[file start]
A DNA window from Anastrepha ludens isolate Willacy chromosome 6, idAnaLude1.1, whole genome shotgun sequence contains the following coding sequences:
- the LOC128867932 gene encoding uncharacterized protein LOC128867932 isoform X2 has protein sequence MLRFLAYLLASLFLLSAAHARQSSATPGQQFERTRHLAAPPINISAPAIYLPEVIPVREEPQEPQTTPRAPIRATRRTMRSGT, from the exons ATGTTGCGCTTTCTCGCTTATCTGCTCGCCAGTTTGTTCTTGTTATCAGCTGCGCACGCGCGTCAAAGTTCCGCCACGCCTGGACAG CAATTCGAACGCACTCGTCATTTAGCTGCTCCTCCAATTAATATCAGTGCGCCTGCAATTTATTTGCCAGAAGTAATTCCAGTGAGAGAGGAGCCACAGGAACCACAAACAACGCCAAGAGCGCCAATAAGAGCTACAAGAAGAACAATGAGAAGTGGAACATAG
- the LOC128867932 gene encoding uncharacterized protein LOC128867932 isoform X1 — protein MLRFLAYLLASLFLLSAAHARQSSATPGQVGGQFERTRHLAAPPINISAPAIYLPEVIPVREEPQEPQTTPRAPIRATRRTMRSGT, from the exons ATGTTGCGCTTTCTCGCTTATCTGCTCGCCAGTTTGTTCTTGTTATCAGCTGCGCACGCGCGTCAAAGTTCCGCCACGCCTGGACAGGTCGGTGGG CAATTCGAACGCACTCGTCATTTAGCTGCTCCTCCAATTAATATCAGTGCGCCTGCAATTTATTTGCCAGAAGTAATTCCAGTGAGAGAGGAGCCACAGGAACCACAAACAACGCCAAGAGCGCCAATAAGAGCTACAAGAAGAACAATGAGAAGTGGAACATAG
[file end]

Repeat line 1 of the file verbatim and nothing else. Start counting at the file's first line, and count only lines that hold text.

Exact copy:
A DNA window from Anastrepha ludens isolate Willacy chromosome 6, idAnaLude1.1, whole genome shotgun sequence contains the following coding sequences: